Philosophy of Squash
The Program Goals of High School Athletics
It is easy to lose sight of the proper program goals of any activity while we navigate the seas of pleasure, stoke the fires of competition, and respond to the voices of ambition.
Upon reflection, it seems clear that the proper goals of interscholastic high school athletics are four:
- Healthy Exercise
- Character Development
- Competitive Achievement
All four are important. Each presents its challenges. Balancing them successfully is a project that involves every member of the team – coach, captains, players, managers, and trainers.
If you want to commit to becoming the best squash player you can between now and next season you will:
- Join the USSRA and the MSRA
- Subscribe to Squash Magazine
- Get Lessons
- Practice 3-5 times a week, solo for 45 minutes per session
- Go to Squash Camp(s)
- Play Tournaments
- Visit www.squashtalk.com often for news, videos, information on camps, clubs, tournaments, etc.
An online search for “squash” will get you to the sites you need.
DESERVE TO WIN:
WIN WITH GRACE, LOSE WITH DIGNITY, AND HAVE FUN
Winning is not completely in your control. Your opponent may outplay you. Your opponent, the officials, or the fans may intentionally or unintentionally produce a set of unfair circumstances that affect the result. But winning is not the central purpose of school sports. Learning how to deserve to win is.
The “Deserve to Win” standard is a high one, but part of the beauty of it lies in the fact that living up to it is completely within your control. The standard expressed negatively and applied to squash amounts to the following:
You didn’t deserve to win if…
- you cheated.
- you showed a lack of respect for yourself, your opponent, your teammates, your school, or the game of squash by:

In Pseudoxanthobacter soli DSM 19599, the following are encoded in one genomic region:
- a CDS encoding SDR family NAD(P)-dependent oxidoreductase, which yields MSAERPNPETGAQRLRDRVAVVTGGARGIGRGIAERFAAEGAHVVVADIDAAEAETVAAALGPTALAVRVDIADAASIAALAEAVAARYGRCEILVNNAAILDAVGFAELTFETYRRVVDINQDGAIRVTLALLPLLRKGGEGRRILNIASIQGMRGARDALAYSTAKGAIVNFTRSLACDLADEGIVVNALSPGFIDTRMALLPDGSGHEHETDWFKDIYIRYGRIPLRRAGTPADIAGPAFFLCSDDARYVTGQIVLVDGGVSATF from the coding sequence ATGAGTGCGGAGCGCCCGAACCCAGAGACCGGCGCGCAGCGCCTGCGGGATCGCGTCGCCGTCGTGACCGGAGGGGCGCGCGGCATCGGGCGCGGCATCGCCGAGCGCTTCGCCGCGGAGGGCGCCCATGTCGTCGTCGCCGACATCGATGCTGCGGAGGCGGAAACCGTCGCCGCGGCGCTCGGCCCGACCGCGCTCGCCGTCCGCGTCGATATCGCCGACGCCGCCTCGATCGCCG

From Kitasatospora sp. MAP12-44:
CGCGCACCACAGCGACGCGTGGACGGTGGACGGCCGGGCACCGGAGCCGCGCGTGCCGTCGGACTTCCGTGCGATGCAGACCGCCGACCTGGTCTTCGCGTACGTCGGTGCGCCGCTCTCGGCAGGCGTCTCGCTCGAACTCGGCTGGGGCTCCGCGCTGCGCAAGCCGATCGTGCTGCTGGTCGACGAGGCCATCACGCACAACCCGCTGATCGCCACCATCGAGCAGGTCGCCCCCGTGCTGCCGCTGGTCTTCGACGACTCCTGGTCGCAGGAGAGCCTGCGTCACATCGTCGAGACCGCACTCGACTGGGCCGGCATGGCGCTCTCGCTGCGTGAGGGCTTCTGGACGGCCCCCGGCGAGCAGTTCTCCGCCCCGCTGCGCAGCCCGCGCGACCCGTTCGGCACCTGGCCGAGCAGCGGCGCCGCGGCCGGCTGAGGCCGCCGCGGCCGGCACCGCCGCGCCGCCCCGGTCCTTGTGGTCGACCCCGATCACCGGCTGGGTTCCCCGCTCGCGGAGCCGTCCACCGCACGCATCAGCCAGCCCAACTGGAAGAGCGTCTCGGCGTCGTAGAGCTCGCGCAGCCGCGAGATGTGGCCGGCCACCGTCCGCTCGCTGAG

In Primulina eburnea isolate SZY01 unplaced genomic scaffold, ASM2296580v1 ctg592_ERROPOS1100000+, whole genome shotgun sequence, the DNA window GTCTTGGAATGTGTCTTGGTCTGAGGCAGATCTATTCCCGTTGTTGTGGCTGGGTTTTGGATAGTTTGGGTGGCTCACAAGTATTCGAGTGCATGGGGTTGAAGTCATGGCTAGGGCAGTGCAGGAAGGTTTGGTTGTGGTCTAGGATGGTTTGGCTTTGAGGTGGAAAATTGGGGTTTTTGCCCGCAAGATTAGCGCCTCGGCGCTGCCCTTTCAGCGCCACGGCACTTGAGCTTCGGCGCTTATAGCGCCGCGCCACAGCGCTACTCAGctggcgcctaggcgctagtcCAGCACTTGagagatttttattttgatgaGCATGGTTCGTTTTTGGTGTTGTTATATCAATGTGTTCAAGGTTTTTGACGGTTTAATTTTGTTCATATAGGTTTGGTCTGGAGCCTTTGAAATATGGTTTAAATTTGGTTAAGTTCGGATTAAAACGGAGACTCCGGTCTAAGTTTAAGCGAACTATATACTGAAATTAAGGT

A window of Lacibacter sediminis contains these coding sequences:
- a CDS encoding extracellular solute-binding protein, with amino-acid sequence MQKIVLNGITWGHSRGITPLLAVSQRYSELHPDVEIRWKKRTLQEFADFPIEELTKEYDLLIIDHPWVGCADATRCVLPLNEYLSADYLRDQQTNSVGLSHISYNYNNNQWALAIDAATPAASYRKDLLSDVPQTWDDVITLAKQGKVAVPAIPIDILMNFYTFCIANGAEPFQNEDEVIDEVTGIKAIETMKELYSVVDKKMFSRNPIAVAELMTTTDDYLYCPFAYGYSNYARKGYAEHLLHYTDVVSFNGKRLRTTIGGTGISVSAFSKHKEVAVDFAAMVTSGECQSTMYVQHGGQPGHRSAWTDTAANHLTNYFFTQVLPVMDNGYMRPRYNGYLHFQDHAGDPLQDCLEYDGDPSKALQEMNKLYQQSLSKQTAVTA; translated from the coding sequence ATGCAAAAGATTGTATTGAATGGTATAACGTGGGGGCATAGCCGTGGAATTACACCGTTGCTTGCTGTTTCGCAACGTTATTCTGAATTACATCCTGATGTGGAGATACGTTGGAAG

a. gloating or showing off
b. being a poor loser
c. arguing with the officials
d. being uncoachable or failing to attend to your coaching responsibilities
e. contributing to or tolerating poor fan behavior
- you lost your temper in a way that showed in your behavior or affected your ability to focus on playing well
- you made less than a full effort to play your best throughout the match
- you made less than a full effort to stay eligible to compete and to come prepared to play well by
a. not following all school rules and training guidelines
b. not consistently practicing and training hard given the goals you have set
c. not maintaining healthy patterns of sleeping and eating
d. not working with the trainers to treat and assess injuries
e. not making sure you came with all the necessary equipment – water bottle, extra racquet, etc.
- you made less than a full effort to know and apply the rules of squash when playing or officiating
- you failed to thank your opponent and the officials
- you didn’t make every effort to have fun and to make the match as enjoyable as possible for all concerned.
If you met all the positive standards implicit in 1-8, then you not only deserved to win, but you have earned the right to the respect and admiration of all right thinking people.